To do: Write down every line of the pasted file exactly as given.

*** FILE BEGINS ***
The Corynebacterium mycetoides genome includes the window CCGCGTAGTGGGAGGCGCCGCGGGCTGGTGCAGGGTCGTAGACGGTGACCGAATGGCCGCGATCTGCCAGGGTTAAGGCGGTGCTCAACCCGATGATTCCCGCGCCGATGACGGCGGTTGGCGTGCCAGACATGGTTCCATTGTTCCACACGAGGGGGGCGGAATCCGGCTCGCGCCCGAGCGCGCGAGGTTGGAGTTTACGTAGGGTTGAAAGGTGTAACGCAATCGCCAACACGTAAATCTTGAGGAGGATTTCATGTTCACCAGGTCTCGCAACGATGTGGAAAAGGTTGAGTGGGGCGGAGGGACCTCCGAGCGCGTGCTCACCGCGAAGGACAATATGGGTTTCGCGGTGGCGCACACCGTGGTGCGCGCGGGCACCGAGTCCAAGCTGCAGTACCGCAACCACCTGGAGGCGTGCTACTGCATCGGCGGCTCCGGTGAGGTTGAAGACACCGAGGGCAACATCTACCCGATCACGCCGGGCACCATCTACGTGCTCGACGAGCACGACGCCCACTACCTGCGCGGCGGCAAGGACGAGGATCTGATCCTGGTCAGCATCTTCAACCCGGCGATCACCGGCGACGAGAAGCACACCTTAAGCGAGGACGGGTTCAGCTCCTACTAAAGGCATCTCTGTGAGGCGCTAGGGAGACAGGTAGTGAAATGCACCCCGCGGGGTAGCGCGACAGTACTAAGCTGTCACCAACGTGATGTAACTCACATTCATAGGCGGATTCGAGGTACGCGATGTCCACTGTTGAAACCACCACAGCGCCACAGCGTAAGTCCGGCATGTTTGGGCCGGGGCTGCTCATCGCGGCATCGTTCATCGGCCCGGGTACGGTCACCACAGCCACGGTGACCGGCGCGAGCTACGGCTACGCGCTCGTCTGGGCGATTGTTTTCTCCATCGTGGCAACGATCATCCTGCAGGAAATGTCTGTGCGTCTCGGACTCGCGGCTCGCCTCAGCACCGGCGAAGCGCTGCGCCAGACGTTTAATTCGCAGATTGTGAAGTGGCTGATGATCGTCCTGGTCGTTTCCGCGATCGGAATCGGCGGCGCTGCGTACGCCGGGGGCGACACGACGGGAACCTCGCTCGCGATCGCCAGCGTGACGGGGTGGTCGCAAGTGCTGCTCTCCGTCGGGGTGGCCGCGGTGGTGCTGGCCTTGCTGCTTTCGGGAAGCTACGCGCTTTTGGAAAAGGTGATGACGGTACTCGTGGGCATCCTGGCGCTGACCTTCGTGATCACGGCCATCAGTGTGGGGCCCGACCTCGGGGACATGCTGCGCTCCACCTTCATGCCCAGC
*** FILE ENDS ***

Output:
The Corynebacterium mycetoides genome includes the window CCGCGTAGTGGGAGGCGCCGCGGGCTGGTGCAGGGTCGTAGACGGTGACCGAATGGCCGCGATCTGCCAGGGTTAAGGCGGTGCTCAACCCGATGATTCCCGCGCCGATGACGGCGGTTGGCGTGCCAGACATGGTTCCATTGTTCCACACGAGGGGGGCGGAATCCGGCTCGCGCCCGAGCGCGCGAGGTTGGAGTTTACGTAGGGTTGAAAGGTGTAACGCAATCGCCAACACGTAAATCTTGAGGAGGATTTCATGTTCACCAGGTCTCGCAACGATGTGGAAAAGGTTGAGTGGGGCGGAGGGACCTCCGAGCGCGTGCTCACCGCGAAGGACAATATGGGTTTCGCGGTGGCGCACACCGTGGTGCGCGCGGGCACCGAGTCCAAGCTGCAGTACCGCAACCACCTGGAGGCGTGCTACTGCATCGGCGGCTCCGGTGAGGTTGAAGACACCGAGGGCAACATCTACCCGATCACGCCGGGCACCATCTACGTGCTCGACGAGCACGACGCCCACTACCTGCGCGGCGGCAAGGACGAGGATCTGATCCTGGTCAGCATCTTCAACCCGGCGATCACCGGCGACGAGAAGCACACCTTAAGCGAGGACGGGTTCAGCTCCTACTAAAGGCATCTCTGTGAGGCGCTAGGGAGACAGGTAGTGAAATGCACCCCGCGGGGTAGCGCGACAGTACTAAGCTGTCACCAACGTGATGTAACTCACATTCATAGGCGGATTCGAGGTACGCGATGTCCACTGTTGAAACCACCACAGCGCCACAGCGTAAGTCCGGCATGTTTGGGCCGGGGCTGCTCATCGCGGCATCGTTCATCGGCCCGGGTACGGTCACCACAGCCACGGTGACCGGCGCGAGCTACGGCTACGCGCTCGTCTGGGCGATTGTTTTCTCCATCGTGGCAACGATCATCCTGCAGGAAATGTCTGTGCGTCTCGGACTCGCGGCTCGCCTCAGCACCGGCGAAGCGCTGCGCCAGACGTTTAATTCGCAGATTGTGAAGTGGCTGATGATCGTCCTGGTCGTTTCCGCGATCGGAATCGGCGGCGCTGCGTACGCCGGGGGCGACACGACGGGAACCTCGCTCGCGATCGCCAGCGTGACGGGGTGGTCGCAAGTGCTGCTCTCCGTCGGGGTGGCCGCGGTGGTGCTGGCCTTGCTGCTTTCGGGAAGCTACGCGCTTTTGGAAAAGGTGATGACGGTACTCGTGGGCATCCTGGCGCTGACCTTCGTGATCACGGCCATCAGTGTGGGGCCCGACCTCGGGGACATGCTGCGCTCCACCTTCATGCCCAGC